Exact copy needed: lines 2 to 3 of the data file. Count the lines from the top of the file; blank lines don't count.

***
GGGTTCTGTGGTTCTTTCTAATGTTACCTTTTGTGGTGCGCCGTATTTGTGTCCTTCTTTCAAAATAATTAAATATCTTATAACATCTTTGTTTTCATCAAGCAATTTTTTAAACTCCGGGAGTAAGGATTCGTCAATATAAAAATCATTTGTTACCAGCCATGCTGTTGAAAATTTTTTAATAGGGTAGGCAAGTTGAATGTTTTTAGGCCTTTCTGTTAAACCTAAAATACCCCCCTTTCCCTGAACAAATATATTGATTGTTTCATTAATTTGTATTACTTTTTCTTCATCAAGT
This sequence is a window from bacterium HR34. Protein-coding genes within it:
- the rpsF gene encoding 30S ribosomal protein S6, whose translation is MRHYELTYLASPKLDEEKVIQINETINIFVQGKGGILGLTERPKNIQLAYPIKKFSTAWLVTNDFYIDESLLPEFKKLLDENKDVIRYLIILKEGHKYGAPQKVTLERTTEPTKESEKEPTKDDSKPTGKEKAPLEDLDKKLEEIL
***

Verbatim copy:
This sequence is a window from bacterium HR34. Protein-coding genes within it:
- the rpsF gene encoding 30S ribosomal protein S6, whose translation is MRHYELTYLASPKLDEEKVIQINETINIFVQGKGGILGLTERPKNIQLAYPIKKFSTAWLVTNDFYIDESLLPEFKKLLDENKDVIRYLIILKEGHKYGAPQKVTLERTTEPTKESEKEPTKDDSKPTGKEKAPLEDLDKKLEEIL